Latest Covidtracker figures indicate 1,277 people were in critical care on November 16th, with new admissions running at 85 per day. The death toll from the virus currently averages 36 per day.

Attal pointed out that, at this time last year, France was in a period of lockdown.

“The number of new cases [in 2020] was in the tens of thousands. And we were reaching a record number of patients hospitalised with Covid.

“We are light years away from this situation today. We owe it to the vaccine, to the health pass and, of course, to everyone’s efforts. We therefore have all the cards in the face of this fifth wave,” he added.

“The tools we have – the health pass, vaccination, booster doses – allow us to be confident. But we have to continue our efforts – they can get us through the winter without additional measures.”

On November 17th, 2020, France recorded an average of more than 16,600 confirmed cases every day – against a little more than 10,000 today, according to data from CovidTracker.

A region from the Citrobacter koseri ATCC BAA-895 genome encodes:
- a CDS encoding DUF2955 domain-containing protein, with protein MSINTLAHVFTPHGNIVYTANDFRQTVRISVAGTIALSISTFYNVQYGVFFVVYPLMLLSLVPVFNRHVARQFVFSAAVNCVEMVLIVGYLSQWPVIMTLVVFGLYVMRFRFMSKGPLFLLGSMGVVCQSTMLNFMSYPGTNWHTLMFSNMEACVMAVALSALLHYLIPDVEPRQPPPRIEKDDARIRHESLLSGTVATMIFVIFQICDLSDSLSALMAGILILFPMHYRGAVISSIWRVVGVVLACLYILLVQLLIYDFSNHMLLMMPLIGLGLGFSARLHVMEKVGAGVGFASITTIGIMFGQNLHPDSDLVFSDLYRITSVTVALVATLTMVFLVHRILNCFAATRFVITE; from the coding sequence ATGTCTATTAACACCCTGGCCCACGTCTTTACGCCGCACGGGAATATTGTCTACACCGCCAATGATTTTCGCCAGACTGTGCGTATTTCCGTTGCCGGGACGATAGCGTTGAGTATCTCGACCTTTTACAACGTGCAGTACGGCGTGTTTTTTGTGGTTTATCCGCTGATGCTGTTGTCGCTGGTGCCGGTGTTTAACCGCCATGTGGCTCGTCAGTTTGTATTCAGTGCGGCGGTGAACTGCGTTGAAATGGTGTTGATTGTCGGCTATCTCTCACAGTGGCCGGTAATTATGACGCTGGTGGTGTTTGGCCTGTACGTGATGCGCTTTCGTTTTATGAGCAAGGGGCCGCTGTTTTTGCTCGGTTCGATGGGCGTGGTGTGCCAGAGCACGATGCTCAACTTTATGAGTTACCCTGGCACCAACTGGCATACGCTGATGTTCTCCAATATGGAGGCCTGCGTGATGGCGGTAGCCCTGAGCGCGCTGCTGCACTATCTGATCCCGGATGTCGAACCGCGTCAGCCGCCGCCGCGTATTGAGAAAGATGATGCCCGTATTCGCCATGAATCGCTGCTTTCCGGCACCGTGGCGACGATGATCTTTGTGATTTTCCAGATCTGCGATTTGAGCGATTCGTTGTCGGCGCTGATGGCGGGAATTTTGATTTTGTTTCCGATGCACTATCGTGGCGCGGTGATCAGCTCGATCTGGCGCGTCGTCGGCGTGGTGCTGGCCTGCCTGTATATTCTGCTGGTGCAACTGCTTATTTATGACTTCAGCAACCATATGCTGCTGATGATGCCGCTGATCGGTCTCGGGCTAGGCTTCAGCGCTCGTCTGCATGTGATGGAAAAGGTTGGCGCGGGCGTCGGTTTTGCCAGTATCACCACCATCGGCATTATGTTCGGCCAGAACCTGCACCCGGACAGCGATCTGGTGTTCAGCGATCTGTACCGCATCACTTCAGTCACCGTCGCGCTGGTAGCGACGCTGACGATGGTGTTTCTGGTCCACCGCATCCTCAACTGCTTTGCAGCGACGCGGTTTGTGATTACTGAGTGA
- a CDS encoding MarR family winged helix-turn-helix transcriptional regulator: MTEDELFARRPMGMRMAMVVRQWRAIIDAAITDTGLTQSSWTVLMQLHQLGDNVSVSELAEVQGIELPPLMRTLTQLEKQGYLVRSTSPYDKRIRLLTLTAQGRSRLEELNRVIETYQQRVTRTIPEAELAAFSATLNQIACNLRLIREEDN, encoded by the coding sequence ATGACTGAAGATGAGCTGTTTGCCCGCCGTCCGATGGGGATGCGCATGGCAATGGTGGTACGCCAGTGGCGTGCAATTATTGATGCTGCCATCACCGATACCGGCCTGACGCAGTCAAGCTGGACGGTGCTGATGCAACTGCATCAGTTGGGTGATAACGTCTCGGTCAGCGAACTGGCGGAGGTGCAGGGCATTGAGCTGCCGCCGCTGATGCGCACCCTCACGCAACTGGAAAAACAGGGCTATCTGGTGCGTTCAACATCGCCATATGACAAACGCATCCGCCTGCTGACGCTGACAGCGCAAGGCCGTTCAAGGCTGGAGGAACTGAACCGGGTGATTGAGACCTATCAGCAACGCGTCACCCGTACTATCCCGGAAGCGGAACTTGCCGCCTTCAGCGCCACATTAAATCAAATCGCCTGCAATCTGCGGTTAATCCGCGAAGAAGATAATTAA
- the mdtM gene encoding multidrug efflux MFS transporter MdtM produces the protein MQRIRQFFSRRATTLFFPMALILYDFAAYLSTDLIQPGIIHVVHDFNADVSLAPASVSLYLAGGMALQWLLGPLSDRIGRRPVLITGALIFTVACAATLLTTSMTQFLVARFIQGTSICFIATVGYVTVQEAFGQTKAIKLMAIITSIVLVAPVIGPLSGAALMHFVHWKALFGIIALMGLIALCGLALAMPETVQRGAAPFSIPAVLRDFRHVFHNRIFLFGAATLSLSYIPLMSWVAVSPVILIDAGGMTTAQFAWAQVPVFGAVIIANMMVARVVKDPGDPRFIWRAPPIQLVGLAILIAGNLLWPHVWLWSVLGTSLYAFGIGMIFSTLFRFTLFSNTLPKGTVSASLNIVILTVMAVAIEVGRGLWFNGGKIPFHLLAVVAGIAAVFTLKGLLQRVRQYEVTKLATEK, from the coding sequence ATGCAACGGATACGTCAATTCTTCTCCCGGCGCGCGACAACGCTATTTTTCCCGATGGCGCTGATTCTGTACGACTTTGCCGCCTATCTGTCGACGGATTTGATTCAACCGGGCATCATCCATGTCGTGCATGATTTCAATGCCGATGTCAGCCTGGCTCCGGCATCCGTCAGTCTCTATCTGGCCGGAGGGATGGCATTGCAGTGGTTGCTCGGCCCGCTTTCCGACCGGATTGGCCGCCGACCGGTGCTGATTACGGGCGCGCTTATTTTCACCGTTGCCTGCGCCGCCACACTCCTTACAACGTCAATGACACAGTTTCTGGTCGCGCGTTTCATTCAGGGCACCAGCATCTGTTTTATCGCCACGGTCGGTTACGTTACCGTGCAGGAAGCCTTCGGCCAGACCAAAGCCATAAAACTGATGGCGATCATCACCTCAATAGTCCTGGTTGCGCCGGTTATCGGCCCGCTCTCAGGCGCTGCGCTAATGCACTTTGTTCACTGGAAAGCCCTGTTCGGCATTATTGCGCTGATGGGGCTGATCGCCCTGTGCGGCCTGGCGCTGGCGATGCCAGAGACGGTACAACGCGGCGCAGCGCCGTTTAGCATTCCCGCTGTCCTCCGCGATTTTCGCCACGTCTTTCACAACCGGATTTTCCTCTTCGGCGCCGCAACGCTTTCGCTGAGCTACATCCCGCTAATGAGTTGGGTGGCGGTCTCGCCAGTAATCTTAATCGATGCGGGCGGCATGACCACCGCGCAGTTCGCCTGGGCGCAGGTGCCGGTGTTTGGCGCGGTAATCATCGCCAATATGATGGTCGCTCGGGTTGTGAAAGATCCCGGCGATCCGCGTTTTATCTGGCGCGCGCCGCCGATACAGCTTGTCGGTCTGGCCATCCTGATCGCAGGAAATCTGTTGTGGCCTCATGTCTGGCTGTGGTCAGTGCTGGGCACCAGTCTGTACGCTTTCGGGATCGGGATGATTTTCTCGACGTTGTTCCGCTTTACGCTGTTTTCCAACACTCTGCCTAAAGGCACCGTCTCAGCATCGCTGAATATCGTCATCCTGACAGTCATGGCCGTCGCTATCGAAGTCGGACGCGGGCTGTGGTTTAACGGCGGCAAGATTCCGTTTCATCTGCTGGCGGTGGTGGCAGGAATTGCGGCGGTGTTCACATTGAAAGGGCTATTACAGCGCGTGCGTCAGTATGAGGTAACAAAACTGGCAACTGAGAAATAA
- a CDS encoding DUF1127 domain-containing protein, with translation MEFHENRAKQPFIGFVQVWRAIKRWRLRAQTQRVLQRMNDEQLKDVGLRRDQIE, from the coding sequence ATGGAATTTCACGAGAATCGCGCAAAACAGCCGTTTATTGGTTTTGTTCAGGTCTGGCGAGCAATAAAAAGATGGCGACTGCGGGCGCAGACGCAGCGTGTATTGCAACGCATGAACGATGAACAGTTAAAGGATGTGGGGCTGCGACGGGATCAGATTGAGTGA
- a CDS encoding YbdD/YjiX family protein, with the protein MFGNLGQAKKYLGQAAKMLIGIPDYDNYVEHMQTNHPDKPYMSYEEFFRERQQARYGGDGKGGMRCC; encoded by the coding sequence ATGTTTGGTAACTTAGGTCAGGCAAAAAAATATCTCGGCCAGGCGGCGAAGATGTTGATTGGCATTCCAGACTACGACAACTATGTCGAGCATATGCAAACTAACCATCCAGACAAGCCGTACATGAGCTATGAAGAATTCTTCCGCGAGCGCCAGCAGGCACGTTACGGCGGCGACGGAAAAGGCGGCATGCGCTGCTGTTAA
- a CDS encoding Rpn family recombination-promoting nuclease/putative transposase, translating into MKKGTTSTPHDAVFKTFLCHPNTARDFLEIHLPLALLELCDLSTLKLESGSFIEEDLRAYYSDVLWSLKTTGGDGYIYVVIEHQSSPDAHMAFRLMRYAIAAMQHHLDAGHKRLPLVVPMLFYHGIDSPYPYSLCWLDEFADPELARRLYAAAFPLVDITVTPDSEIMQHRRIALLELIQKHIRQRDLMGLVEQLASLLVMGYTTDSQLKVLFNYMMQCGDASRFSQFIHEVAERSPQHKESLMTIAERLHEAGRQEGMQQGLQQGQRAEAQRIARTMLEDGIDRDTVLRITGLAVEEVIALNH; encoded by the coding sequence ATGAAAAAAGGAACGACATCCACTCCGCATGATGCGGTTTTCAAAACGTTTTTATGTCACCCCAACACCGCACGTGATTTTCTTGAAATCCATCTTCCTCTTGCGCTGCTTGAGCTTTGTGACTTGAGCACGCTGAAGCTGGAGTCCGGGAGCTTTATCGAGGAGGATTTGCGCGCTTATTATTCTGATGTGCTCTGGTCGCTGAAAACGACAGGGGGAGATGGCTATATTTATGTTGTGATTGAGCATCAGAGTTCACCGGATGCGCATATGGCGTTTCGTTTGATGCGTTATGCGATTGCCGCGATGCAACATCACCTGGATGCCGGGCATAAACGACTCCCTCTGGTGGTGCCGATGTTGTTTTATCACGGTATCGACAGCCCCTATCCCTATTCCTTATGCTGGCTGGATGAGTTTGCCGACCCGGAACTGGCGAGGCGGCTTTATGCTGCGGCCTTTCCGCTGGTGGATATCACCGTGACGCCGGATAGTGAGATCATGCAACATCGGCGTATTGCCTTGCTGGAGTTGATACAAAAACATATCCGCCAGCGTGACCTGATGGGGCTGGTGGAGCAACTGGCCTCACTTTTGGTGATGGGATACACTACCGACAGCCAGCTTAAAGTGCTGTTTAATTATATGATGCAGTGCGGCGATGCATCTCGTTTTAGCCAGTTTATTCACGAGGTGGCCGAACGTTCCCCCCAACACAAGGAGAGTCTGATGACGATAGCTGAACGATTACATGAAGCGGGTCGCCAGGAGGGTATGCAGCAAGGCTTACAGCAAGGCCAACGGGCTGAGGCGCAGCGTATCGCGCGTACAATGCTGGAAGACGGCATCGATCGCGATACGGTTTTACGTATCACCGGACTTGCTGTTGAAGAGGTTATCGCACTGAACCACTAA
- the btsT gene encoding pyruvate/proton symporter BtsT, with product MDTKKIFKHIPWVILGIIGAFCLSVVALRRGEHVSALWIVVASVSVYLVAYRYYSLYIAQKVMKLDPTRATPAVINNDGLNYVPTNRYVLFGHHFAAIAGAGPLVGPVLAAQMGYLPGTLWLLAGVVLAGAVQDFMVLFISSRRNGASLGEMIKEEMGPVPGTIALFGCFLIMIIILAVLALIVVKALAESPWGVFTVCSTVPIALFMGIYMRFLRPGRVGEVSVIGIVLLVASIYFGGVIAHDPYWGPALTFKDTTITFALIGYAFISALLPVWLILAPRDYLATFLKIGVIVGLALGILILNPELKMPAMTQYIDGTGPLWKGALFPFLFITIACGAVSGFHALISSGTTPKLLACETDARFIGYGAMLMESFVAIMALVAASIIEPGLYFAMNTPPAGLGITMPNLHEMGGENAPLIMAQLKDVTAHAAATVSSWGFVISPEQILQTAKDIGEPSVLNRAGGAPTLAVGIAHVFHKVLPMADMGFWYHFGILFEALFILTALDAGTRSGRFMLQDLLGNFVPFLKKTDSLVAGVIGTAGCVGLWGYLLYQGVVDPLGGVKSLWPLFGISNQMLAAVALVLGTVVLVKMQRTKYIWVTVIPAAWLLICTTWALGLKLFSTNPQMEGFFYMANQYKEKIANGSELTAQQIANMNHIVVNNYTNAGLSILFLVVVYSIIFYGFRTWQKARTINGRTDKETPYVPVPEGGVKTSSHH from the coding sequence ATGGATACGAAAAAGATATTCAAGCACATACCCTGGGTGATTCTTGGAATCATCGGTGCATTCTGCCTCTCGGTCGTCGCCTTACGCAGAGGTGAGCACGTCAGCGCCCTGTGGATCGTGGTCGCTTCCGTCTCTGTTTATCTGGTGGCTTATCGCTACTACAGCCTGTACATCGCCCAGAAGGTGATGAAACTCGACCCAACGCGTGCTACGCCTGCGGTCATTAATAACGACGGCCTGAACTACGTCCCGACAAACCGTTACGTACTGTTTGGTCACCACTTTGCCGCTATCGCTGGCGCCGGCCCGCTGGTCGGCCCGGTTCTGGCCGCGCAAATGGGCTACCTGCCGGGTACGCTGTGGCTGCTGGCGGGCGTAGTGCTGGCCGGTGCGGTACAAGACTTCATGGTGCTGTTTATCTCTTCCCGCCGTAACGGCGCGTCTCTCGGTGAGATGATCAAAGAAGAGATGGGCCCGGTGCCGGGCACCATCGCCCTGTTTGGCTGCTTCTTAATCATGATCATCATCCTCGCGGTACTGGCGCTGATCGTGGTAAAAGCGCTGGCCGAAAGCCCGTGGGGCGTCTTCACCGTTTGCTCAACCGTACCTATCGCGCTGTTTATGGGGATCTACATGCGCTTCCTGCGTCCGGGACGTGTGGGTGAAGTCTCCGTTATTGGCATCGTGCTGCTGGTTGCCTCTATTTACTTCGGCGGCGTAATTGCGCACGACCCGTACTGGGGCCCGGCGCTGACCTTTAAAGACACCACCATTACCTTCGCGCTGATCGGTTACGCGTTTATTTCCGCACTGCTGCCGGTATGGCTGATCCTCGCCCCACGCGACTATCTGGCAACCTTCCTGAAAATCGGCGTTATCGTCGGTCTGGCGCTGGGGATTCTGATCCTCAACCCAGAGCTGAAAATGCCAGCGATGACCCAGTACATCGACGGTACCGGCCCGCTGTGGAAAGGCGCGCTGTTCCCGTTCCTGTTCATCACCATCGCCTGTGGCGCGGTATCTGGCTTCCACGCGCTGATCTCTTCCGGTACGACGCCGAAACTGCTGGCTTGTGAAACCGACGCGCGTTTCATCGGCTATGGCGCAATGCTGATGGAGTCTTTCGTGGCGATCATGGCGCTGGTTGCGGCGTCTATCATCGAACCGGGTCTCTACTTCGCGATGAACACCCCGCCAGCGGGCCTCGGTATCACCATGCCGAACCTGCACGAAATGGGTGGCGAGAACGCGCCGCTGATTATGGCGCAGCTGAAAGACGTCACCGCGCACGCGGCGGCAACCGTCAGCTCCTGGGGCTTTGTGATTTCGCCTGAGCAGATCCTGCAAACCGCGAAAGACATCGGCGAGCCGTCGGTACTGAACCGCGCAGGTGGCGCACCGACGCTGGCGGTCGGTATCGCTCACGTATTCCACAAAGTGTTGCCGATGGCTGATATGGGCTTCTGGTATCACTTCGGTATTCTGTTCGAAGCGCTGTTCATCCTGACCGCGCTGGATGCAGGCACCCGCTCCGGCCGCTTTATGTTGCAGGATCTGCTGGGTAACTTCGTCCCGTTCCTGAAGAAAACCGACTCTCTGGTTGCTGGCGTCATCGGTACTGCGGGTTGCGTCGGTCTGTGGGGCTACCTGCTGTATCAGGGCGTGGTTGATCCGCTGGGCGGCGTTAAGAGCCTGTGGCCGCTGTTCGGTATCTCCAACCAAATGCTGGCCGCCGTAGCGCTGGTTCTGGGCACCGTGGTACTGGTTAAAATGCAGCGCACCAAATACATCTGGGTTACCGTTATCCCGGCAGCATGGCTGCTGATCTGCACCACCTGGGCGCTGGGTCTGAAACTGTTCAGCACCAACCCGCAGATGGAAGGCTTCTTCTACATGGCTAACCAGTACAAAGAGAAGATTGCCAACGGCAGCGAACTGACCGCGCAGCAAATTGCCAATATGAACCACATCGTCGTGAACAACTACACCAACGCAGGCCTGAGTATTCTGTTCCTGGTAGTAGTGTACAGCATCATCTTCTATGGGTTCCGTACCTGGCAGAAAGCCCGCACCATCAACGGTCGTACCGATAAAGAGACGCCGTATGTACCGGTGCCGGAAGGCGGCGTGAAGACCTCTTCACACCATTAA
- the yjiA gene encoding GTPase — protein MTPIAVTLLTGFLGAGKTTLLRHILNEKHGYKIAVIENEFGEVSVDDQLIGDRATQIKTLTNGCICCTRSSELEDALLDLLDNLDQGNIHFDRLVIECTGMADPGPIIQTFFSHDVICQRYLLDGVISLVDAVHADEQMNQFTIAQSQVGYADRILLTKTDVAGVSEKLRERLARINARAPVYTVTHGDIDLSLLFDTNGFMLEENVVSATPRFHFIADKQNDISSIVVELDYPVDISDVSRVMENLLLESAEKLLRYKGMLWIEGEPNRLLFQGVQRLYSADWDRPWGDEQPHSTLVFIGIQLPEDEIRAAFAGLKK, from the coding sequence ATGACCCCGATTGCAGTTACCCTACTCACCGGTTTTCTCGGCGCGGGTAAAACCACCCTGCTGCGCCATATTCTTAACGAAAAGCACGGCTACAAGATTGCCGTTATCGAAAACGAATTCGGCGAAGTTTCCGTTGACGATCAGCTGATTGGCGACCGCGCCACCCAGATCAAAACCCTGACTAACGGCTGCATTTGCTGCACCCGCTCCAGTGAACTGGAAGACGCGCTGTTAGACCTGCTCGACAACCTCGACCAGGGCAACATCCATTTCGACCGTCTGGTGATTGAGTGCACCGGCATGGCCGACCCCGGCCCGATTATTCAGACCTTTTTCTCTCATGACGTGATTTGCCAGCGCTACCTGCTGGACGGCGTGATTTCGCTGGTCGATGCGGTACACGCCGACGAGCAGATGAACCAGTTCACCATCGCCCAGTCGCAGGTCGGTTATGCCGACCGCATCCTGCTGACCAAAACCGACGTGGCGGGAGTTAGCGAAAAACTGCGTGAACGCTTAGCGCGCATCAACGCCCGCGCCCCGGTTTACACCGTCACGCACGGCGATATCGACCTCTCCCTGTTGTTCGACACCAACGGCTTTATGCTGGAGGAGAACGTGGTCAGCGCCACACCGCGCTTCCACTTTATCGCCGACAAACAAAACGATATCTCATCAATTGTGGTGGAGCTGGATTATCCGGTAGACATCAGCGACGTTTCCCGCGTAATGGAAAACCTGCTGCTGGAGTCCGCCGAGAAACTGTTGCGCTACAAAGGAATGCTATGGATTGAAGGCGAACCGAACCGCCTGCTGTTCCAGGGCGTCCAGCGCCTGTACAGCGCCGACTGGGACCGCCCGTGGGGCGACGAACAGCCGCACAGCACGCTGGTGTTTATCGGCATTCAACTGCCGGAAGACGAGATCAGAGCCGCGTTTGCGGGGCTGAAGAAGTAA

But healthcare systems in France are under less pressure. Some 7,535 people are currently hospitalised with Covid-19, compared to more than 33,000 at this time last year.

Attal said that there had been a rise in the number of people getting vaccinated. “Appointments for a first injection (of vaccine) have increased 20 percent,” he said. “This is a very good sign.”

In addition, a record 200,000 booster doses were administered yesterday across the country, Attal said. 

In total, 51,575,242 people had received at least one dose of vaccine as of November 15th, according to the Health Ministry, with 50,491,909 people having had two doses.

A further 4,619,325 eligible people have had their third booster dose.

From December 1st, people aged 50-64 who have been doubly vaccinated against Covid-19 for at least six months can get a booster dose. Booking slots for December have just opened on the medical appointment platforms.

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More than 100,000 protest Macron’s plan to ‘piss off the unvaccinated’

More than 100,000 people across France protested on Saturday over what they say are government plans to further restrict the rights of the unvaccinated.